This is basically what I am doing in the backend I am writing for an app that I am working on. (Also not a game btw.)

No database, no overhead :D

You really can fit a lot of data in memory, and I think a lot of people tend to forget that.

I so so wish that I get to see the day when memristors become cheap and abundant. It would be so pleasant to program for a system like that I think. No persisting to disk or loading from disk, ever – imagine that!

You always need a memory hierarchy. Not even DRAM is fast enough for our CPUs so we have L3 caches and those are not fast enough either so we also have L2 and L1 caches and registers and physical wires which temporarily store the state of the processor by taking advantage of propagation delays.

New NVMe drives claim 5GB/s on PCIe 4, is memory mapping something like that not good enough for you already?

In these applications you primarily care about latency. Even these new SSD's have latencies 3 orders of magniture higher than DRAM. The 20 usecs is access time is about 100k executed instructions (scalar + single thread).

In what applications? The parent didn't even say what they were working on. Everyone wants ideally wants a perfect memory technology with no latency, large sizes and persistence, so I'm not sure what you are talking about exactly. If something needs less latency, you cache it or load it into memory. You seem to be saying that this current technology, that actually exists, is not good enough for a mystery application because it isn't as good as theoretical memresistors.

I could use some critical feedback on my system [0]. I went with what felt to be the most intuitive pattern for my own brain, but later found that it was apparently against the grain: making everything plain old classes and keeping all the logic inside components.

When I need a particular behavior, I just create a new class and keep everything related to that behavior in a single file. Entities and systems are little more than arrays, and components can query their entity for other components at runtime.

So there may be a MouseEventComponent or a TouchEventComponent, added by the engine depending on your device, then a PointerEventComponent to provide a layer of abstraction for OS-independent player input, and finally some PointerControlledShootingComponent etc.

Or a KeyboardEventComponent feeding a generic DirectionEventComponent, and you can swap the keyboard for a gamepad at runtime, or have different input sources for different entities.

To my understanding, doing stuff like that did not seem as intuitive in the more "traditional" ECS patterns, as opposed to just editing a list of classes to update every frame, or components holding references to other components in other entities (e.g. to share an input stream, or to implement a self-playing demo mode.)

It's meant to be for 2D games only and I haven't hit a wall with it so far, performance or otherwise, but some things like serializing the object graph for save/load or parallel execution might be a little tricky when I get to those.

My goal is to eventually be able to describe game scenes with a declarative SwiftUI-like syntax, where you'd add components like view modifiers and so on. Come to think of it, SwiftUI might be considered as an ECS for apps, or is that stretching the definition a little too far. :)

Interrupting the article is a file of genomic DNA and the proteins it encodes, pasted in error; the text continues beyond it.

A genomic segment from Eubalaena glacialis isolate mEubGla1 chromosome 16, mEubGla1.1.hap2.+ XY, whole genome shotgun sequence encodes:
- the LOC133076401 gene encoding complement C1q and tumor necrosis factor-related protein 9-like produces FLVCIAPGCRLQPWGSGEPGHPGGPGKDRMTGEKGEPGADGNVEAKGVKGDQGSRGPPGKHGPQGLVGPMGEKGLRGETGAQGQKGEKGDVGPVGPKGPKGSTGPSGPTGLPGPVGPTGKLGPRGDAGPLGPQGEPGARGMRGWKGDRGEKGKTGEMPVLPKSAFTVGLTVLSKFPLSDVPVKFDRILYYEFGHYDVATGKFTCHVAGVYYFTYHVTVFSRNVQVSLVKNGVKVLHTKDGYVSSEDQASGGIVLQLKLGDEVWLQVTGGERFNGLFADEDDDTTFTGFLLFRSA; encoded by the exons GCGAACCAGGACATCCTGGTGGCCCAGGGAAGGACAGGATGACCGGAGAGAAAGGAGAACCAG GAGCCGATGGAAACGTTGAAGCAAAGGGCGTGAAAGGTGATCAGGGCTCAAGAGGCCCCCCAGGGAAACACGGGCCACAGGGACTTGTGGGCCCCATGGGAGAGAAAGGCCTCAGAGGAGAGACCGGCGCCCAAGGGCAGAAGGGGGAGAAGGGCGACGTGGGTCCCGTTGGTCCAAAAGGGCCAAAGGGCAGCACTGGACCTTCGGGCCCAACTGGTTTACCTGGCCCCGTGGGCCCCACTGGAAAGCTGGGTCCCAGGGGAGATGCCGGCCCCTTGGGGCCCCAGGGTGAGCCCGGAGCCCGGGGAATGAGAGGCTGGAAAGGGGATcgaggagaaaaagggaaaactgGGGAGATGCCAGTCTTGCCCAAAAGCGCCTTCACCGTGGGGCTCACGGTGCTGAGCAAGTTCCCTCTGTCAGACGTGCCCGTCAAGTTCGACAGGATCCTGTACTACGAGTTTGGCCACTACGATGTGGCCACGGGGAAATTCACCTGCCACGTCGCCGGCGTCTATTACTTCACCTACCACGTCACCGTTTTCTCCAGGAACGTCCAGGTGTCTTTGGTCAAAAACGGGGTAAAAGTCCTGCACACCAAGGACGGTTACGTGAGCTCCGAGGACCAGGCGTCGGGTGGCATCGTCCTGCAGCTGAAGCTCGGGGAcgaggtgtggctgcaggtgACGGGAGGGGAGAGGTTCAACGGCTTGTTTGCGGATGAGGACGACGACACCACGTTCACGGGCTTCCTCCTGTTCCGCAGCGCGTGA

[0] https://github.com/InvadingOctopus/octopuskit

That's an interesting take. I read the README and the architecture document at [0]. Based on that, the way I see it, your approach is different but essentially equivalent to the typical non-performance-oriented ECS architecture. Entities are still runtime-configurable, Component updates are done in batches and in appropriate order. You've thinned out Systems, moved their code to their corresponding Components, and provided places to hook component mount/unmount code.

To me, doing stuff like this seems more intuitive than more "traditional" ECS approaches, but perhaps that's because I was never comfortable with the idea of Systems.

Eyeballing the code, the only slight architectural drawback I see is that the code must always belong to a particular Component, even when that code operates on multiple Components as equal partners (this is the ECS eqiuvalent of "your language doens't have multimethods" problem in OOP). If I understood correctly, you solve that by creating a Component composing other Components.

One particular thing I like about your overall architecture is that it explicitly covers state machines - both at the game (scene) level and at per-entity level. Various other ECS examples I saw on the web tend to completely ignore this topic, and it's pretty much the first thing I hit when I start using them: where do I put state machines?

Overall, OctopusKit looks like a solid piece of work. Congratulations, and do a Show HN: if you haven't done it yet!


[0] - https://invadingoctopus.io/octopuskit/documentation/architec....

Thank you!

> the ECS equivalent of "your language doesn't have multimethods" problem in OOP ... you solve that by creating a Component composing other Components.

I'm not sure about having solved that, but yes, a component may check its entity for other components to inspect and/or modify, even add/remove components from its entity, or add/remove entire entities from the scene (like a ShootingComponent asking a PhysicsComponent to simulate recoil, and spawning bullet entities.)

If a dependency is missing, a component alters or omits parts of its behavior or silently skips its frame update.

I'd really like to try the SwiftUI idiom in games, where the code is a declarative description of a scene, that an engine can take to construct the actual scene using whatever architecture it wants under the hood.